This fractional ownership of real estate properties within a private fund is similar to investing in a mutual fund that provides partial ownership of multiple companies. Depending on the fund these properties can be spread across different geographic markets, commercial or residential rental property types, allowing for greater diversification.
Before investing, you’ll want to research the fund to understand its management approach, historical returns, and overall business model to make sure they align with your financial goals. For a deeper discussion of how to determine if a private real estate fund is right for you, check out our Private Real Estate Evaluation Framework.
Creating passive real estate income with 37th Parallel Properties’ Fund II
37th Parallel Properties is an industry leader that specializes in multifamily real estate investments. Since 2008, our real estate investments have provided profitable returns for our investors.
Our newest investment offering, Fund II, is scheduled to open to accredited investors in late second quarter / early third quarter of 2022. In Fund II, we’ll purchase strategic value add and core plus A & B Grade multifamily assets in high-growth markets.
If you’re an accredited investor and want to learn more about investment opportunities in Fund II, click here or schedule some time to see how we can help you create passive income from real estate.
Purchasing private rental properties
It is possible to create real estate passive income from purchasing an investment property and then hiring a property management company to operate the business. This option allows investors to own rental income-generating real estate, but the amount of active effort required will depend on your trust in the property management company.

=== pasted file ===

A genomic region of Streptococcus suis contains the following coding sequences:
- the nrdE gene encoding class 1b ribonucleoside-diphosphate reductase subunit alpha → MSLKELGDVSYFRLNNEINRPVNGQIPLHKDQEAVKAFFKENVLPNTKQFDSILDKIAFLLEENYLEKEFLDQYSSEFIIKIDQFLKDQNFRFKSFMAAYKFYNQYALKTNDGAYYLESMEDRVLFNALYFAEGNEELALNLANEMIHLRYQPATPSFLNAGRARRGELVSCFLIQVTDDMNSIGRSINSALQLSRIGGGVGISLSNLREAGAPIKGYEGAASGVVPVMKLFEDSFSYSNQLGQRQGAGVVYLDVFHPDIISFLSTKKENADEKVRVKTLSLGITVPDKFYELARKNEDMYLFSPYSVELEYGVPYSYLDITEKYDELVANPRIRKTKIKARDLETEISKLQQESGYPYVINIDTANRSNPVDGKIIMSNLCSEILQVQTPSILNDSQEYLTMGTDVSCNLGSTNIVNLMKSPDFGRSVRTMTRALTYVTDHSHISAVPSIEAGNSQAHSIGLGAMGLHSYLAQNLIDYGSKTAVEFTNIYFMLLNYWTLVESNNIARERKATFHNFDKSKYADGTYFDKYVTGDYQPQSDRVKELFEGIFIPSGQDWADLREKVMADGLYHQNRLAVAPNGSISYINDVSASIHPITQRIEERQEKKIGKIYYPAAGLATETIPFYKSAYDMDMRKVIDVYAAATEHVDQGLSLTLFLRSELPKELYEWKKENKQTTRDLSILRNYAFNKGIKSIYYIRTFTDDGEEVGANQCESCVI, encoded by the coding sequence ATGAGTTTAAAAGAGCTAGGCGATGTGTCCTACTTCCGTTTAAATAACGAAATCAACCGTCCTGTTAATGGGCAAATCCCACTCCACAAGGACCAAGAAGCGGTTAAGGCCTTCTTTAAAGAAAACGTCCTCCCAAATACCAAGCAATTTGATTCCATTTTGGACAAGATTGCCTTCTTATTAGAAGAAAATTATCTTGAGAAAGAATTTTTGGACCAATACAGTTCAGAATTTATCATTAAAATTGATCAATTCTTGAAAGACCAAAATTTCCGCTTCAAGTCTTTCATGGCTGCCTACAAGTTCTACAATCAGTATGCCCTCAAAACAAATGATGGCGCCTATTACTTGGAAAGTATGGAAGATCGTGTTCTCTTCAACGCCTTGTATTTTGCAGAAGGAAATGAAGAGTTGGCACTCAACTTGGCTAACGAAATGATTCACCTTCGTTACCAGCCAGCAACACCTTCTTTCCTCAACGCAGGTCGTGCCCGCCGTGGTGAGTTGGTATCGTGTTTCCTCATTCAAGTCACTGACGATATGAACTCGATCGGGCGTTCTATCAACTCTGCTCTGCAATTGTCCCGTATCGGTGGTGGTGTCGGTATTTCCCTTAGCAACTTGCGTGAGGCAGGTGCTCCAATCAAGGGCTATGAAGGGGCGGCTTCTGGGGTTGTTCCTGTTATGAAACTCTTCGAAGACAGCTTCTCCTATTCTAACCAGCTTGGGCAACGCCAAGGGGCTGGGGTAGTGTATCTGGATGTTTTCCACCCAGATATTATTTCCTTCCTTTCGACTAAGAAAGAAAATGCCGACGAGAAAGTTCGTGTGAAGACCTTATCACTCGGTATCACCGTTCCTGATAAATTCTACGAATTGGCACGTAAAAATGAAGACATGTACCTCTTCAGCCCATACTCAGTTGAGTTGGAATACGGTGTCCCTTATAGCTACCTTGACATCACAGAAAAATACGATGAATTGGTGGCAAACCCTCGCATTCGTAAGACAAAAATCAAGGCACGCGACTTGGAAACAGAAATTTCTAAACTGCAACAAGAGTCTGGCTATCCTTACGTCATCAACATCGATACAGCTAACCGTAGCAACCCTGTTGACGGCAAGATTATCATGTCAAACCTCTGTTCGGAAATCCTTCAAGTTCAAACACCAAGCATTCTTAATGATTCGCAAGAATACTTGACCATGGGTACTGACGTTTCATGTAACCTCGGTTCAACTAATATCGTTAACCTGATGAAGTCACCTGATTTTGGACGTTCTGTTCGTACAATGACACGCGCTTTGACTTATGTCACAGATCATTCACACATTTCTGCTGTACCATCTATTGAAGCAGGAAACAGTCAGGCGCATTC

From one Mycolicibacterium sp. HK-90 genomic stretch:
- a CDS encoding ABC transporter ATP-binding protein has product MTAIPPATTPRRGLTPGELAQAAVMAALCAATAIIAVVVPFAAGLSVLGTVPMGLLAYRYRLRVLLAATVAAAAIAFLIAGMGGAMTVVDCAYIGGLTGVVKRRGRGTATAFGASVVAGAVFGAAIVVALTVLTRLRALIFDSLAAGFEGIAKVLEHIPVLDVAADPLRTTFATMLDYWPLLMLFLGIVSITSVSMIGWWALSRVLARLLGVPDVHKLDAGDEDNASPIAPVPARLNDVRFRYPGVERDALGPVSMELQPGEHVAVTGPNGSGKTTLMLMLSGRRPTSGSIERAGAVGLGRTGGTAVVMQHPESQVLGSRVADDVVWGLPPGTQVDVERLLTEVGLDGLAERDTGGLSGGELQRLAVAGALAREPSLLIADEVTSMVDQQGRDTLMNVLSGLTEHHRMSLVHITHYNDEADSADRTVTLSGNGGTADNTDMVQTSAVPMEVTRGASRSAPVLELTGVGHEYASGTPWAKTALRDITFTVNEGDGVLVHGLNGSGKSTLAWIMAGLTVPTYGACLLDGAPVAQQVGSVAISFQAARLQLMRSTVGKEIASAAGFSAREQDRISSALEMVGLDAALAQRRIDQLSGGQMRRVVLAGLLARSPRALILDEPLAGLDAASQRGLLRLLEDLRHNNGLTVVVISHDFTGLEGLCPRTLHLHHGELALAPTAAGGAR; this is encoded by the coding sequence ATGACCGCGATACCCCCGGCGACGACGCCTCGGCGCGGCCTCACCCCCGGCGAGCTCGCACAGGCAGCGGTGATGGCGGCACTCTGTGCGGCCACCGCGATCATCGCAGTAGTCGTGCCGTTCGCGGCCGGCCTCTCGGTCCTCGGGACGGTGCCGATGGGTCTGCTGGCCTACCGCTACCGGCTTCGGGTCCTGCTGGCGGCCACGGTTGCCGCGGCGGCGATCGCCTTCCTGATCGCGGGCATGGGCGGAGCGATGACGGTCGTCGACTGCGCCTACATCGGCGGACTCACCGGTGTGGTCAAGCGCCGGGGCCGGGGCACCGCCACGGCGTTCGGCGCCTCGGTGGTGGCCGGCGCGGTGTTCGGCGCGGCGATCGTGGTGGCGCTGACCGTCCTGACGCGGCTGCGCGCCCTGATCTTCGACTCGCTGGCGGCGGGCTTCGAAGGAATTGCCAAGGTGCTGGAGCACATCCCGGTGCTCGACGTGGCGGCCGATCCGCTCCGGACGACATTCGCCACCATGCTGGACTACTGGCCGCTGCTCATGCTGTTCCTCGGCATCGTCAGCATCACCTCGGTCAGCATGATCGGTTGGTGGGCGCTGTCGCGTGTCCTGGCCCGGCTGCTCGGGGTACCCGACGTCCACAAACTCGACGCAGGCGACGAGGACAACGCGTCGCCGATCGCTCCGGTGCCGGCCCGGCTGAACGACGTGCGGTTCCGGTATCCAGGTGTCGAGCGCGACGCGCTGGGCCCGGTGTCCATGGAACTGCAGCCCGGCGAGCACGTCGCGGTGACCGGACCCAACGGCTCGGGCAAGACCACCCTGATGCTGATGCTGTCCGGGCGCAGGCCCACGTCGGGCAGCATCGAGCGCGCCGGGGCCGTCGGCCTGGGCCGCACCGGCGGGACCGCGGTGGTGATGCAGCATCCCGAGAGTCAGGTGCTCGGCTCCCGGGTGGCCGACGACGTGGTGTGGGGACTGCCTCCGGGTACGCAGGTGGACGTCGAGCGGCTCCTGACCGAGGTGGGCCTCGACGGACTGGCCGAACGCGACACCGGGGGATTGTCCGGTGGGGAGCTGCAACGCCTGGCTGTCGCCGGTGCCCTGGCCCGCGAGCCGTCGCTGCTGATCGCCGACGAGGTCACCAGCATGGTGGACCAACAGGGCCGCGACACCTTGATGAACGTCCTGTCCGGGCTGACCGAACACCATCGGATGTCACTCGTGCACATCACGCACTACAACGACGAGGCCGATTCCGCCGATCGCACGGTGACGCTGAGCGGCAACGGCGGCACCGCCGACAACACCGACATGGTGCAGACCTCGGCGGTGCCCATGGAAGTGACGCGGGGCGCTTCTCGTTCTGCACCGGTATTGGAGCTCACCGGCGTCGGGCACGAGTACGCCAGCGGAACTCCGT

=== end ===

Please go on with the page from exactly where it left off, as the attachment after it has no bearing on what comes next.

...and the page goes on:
It is essential to remember that purchasing a property will often require larger amounts of financed capital, leaving you tied to a single property with less opportunity for diversification when compared to fractional real estate investments.
This hands-on approach blurs the line between passive and active income. But, it is an option for investors that want more control and oversight without being a direct property manager.
REITs (real estate investment trusts)
REITs, or real estate investment trusts, are large-scale companies that own, finance, or operate income-producing real estate properties. These companies invest in various types of real estate properties and infrastructure, paying out their profits to shareholders through dividends.
REITs are commonly publicly traded, allowing people to buy and sell them like stocks, making them very liquid real estate investments. But, this also leads REITs to have a higher correlation to the stock market than direct ownership of private real estate. For many investors, this limits the benefit of REITs as it is harder to consider them a diversified income stream separate from stock investments.
Note: REITs don’t offer the same tax advantages as private real estate funds and private property ownership.
What is passive income?
The goal for the passive investor is to create stable streams of passive income (mailbox money) and equity growth without the headaches of management.
There are three broad categories of income recognized by the IRS (Internal Revenue Service):
- Portfolio Income
- Active or Earned Income
- Passive Income